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Certificate Of Completion And Compliance (CCC) – You Need To Know

Posted by admin on November 27, 2023

What’s The Difference Between CCC And CFO?

1. Certificate Of Fitness For Occupation

Before the Certification of Completion and Compliance (CCC) took over, the Certificate of Fitness for Occupation (CFO) served the same purpose: ensuring that properties were constructed to withstand potential issues. However, a significant distinction lies in the fact that the CFO mandated local government involvement for approval.

Under the CFO, it was the responsibility of the local government authority, known as “pihak berkuasa tempatan” (PBT), to visit the construction site and grant approval. This process introduced considerable bureaucratic hurdles for the industry to navigate. The property development sector in Malaysia faced challenges such as project backlogs and delays due to the high number of projects awaiting approval and the limited resources within local authorities to address these crucial technical tasks.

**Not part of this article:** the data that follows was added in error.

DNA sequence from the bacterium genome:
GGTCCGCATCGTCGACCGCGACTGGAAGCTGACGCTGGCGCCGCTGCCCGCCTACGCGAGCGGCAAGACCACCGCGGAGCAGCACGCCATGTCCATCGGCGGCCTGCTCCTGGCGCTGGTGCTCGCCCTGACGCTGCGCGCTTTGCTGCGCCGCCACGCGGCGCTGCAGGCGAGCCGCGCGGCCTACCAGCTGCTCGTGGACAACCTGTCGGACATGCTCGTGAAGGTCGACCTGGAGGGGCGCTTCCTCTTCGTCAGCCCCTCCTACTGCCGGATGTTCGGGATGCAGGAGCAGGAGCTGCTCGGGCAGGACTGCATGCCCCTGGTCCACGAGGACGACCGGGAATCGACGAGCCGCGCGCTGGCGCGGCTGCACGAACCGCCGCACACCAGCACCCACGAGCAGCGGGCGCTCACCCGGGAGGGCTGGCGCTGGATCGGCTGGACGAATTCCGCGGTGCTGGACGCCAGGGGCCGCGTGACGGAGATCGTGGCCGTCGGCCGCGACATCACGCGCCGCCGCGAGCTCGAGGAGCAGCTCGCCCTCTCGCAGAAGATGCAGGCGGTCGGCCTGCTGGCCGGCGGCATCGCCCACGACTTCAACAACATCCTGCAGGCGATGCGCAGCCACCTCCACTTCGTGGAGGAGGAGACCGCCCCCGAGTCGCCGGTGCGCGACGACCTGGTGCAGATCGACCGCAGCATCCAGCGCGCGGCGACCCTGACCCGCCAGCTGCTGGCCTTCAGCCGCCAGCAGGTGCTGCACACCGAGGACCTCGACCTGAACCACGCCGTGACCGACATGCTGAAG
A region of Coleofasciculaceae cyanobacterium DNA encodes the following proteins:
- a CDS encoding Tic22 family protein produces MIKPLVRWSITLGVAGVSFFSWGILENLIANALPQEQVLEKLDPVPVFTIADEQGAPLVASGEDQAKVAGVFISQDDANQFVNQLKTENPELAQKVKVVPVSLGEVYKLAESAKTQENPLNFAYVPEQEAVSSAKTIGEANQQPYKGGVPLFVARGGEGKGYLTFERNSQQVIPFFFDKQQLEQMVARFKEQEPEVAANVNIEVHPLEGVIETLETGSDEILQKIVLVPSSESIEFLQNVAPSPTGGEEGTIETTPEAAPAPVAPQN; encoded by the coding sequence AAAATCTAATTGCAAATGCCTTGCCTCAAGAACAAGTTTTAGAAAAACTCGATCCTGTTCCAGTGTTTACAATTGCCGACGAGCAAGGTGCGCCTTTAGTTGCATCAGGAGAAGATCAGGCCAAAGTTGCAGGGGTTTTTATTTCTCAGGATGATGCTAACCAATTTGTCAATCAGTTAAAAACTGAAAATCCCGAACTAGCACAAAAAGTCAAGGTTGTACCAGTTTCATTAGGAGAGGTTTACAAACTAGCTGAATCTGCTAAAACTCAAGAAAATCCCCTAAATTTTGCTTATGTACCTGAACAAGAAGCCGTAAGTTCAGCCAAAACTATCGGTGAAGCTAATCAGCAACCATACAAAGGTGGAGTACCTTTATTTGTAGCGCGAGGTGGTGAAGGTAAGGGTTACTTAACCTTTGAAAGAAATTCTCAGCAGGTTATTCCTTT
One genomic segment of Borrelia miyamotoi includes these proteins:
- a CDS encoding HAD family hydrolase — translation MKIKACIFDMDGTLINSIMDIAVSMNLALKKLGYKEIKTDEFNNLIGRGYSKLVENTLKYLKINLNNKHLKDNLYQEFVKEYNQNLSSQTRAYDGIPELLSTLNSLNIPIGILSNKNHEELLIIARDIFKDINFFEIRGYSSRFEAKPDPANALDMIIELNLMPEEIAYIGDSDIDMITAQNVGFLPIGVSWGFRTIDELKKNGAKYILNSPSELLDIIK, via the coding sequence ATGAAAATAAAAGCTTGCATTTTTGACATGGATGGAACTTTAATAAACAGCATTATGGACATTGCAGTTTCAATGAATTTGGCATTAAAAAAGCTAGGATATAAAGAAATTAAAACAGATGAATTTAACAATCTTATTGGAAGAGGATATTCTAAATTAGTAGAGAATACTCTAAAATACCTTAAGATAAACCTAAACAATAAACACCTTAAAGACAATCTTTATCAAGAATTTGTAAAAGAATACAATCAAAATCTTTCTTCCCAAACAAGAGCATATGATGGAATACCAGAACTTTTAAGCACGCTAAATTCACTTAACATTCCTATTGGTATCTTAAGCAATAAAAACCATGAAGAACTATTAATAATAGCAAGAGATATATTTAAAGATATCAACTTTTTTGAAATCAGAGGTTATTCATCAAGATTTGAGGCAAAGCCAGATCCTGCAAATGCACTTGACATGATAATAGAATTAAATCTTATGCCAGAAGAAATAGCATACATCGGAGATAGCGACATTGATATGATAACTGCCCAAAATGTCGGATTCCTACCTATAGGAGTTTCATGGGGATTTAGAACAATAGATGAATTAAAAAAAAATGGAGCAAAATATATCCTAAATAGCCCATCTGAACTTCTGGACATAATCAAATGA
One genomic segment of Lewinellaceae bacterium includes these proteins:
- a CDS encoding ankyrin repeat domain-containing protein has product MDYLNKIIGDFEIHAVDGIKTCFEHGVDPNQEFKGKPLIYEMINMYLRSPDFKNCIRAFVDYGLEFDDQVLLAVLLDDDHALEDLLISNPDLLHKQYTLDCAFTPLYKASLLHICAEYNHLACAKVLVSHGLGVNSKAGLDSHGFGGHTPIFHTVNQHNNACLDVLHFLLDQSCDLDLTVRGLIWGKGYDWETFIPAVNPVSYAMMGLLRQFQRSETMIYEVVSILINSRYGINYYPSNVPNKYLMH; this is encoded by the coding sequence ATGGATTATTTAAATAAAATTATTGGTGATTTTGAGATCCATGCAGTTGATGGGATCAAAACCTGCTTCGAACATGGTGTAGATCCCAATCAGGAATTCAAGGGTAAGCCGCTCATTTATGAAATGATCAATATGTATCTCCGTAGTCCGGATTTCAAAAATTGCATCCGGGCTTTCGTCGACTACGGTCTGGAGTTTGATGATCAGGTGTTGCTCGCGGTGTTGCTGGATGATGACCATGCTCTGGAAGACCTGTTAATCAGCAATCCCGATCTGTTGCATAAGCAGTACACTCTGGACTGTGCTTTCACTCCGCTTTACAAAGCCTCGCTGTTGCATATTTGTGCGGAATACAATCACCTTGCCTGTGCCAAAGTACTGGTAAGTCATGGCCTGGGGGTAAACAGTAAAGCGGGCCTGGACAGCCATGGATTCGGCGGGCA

The shift from CFO to CCC marked a change in the approval process, aiming to streamline and expedite procedures for the benefit of the property development industry.

2. Certificate Of Completion And Compliance


In 2007, the Certificate of Completion and Compliance (CCC) emerged as a replacement for the Certificate of Fitness for Occupation (CFO), revolutionizing the approval landscape and expediting the process for eager homebuyers.

Unlike its predecessor, the CCC empowers the construction industry to self-certify, allowing professionals intimately familiar with a project to affirm its safety and habitability. This shift aimed to eliminate the tedious delays often faced by homebuyers, granting them the joy of swift occupancy without prolonged waiting periods.

While the CCC concept wasn’t entirely novel, having been initially introduced in 1999 for individually constructed detached houses, its widespread implementation in 2007 marked a significant milestone. This approach was particularly apt for simpler construction projects like standalone houses, where the process could be self-regulated due to its less intricate nature compared to larger developments.